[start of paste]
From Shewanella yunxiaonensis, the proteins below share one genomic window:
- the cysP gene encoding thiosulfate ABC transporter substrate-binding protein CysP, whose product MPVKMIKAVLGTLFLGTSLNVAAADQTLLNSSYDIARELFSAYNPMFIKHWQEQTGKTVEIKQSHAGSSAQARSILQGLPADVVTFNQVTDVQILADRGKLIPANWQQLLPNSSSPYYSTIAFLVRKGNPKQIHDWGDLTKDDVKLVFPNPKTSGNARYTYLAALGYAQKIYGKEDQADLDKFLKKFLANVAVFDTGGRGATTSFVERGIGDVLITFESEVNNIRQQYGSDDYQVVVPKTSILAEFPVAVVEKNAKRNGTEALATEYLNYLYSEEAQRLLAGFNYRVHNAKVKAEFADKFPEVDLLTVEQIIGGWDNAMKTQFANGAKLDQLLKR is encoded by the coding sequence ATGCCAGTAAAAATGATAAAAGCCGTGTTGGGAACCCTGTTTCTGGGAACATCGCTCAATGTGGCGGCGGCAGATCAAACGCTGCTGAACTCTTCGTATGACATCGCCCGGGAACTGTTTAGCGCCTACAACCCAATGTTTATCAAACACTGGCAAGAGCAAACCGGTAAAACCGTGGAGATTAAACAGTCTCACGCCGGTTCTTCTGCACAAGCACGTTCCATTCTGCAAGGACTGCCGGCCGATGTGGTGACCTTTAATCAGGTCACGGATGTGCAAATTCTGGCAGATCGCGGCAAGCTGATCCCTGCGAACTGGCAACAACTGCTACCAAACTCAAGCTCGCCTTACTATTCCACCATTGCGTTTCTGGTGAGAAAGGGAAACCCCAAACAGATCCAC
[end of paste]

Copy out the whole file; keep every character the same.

From Shewanella yunxiaonensis, the proteins below share one genomic window:
- the cysP gene encoding thiosulfate ABC transporter substrate-binding protein CysP, whose product MPVKMIKAVLGTLFLGTSLNVAAADQTLLNSSYDIARELFSAYNPMFIKHWQEQTGKTVEIKQSHAGSSAQARSILQGLPADVVTFNQVTDVQILADRGKLIPANWQQLLPNSSSPYYSTIAFLVRKGNPKQIHDWGDLTKDDVKLVFPNPKTSGNARYTYLAALGYAQKIYGKEDQADLDKFLKKFLANVAVFDTGGRGATTSFVERGIGDVLITFESEVNNIRQQYGSDDYQVVVPKTSILAEFPVAVVEKNAKRNGTEALATEYLNYLYSEEAQRLLAGFNYRVHNAKVKAEFADKFPEVDLLTVEQIIGGWDNAMKTQFANGAKLDQLLKR is encoded by the coding sequence ATGCCAGTAAAAATGATAAAAGCCGTGTTGGGAACCCTGTTTCTGGGAACATCGCTCAATGTGGCGGCGGCAGATCAAACGCTGCTGAACTCTTCGTATGACATCGCCCGGGAACTGTTTAGCGCCTACAACCCAATGTTTATCAAACACTGGCAAGAGCAAACCGGTAAAACCGTGGAGATTAAACAGTCTCACGCCGGTTCTTCTGCACAAGCACGTTCCATTCTGCAAGGACTGCCGGCCGATGTGGTGACCTTTAATCAGGTCACGGATGTGCAAATTCTGGCAGATCGCGGCAAGCTGATCCCTGCGAACTGGCAACAACTGCTACCAAACTCAAGCTCGCCTTACTATTCCACCATTGCGTTTCTGGTGAGAAAGGGAAACCCCAAACAGATCCAC